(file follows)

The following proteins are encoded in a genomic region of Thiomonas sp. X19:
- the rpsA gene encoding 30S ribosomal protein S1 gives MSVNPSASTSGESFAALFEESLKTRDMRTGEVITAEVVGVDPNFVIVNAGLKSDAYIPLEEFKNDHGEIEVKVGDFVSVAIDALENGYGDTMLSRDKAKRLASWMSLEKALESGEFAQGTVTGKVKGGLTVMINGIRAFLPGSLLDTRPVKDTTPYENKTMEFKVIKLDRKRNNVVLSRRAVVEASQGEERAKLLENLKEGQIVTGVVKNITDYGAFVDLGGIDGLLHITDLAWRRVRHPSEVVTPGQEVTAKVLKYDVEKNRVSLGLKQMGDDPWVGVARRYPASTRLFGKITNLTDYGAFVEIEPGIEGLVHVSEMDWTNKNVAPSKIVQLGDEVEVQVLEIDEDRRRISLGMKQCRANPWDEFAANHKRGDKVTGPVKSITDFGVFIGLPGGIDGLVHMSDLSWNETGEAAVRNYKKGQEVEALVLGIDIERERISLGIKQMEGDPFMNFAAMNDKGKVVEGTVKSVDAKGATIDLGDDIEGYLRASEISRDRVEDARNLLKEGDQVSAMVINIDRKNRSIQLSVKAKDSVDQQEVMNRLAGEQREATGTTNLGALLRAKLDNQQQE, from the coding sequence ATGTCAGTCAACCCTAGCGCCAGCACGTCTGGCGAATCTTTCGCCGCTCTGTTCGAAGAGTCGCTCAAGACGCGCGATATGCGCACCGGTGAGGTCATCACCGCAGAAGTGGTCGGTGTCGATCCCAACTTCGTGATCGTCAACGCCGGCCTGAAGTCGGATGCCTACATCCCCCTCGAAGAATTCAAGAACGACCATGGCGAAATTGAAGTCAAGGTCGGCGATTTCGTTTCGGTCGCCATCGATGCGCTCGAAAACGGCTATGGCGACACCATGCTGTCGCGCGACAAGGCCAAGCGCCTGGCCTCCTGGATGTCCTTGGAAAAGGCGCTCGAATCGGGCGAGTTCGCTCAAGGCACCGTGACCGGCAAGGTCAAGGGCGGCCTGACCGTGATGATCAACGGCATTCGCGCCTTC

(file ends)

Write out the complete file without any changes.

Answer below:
The following proteins are encoded in a genomic region of Thiomonas sp. X19:
- the rpsA gene encoding 30S ribosomal protein S1 gives MSVNPSASTSGESFAALFEESLKTRDMRTGEVITAEVVGVDPNFVIVNAGLKSDAYIPLEEFKNDHGEIEVKVGDFVSVAIDALENGYGDTMLSRDKAKRLASWMSLEKALESGEFAQGTVTGKVKGGLTVMINGIRAFLPGSLLDTRPVKDTTPYENKTMEFKVIKLDRKRNNVVLSRRAVVEASQGEERAKLLENLKEGQIVTGVVKNITDYGAFVDLGGIDGLLHITDLAWRRVRHPSEVVTPGQEVTAKVLKYDVEKNRVSLGLKQMGDDPWVGVARRYPASTRLFGKITNLTDYGAFVEIEPGIEGLVHVSEMDWTNKNVAPSKIVQLGDEVEVQVLEIDEDRRRISLGMKQCRANPWDEFAANHKRGDKVTGPVKSITDFGVFIGLPGGIDGLVHMSDLSWNETGEAAVRNYKKGQEVEALVLGIDIERERISLGIKQMEGDPFMNFAAMNDKGKVVEGTVKSVDAKGATIDLGDDIEGYLRASEISRDRVEDARNLLKEGDQVSAMVINIDRKNRSIQLSVKAKDSVDQQEVMNRLAGEQREATGTTNLGALLRAKLDNQQQE, from the coding sequence ATGTCAGTCAACCCTAGCGCCAGCACGTCTGGCGAATCTTTCGCCGCTCTGTTCGAAGAGTCGCTCAAGACGCGCGATATGCGCACCGGTGAGGTCATCACCGCAGAAGTGGTCGGTGTCGATCCCAACTTCGTGATCGTCAACGCCGGCCTGAAGTCGGATGCCTACATCCCCCTCGAAGAATTCAAGAACGACCATGGCGAAATTGAAGTCAAGGTCGGCGATTTCGTTTCGGTCGCCATCGATGCGCTCGAAAACGGCTATGGCGACACCATGCTGTCGCGCGACAAGGCCAAGCGCCTGGCCTCCTGGATGTCCTTGGAAAAGGCGCTCGAATCGGGCGAGTTCGCTCAAGGCACCGTGACCGGCAAGGTCAAGGGCGGCCTGACCGTGATGATCAACGGCATTCGCGCCTTC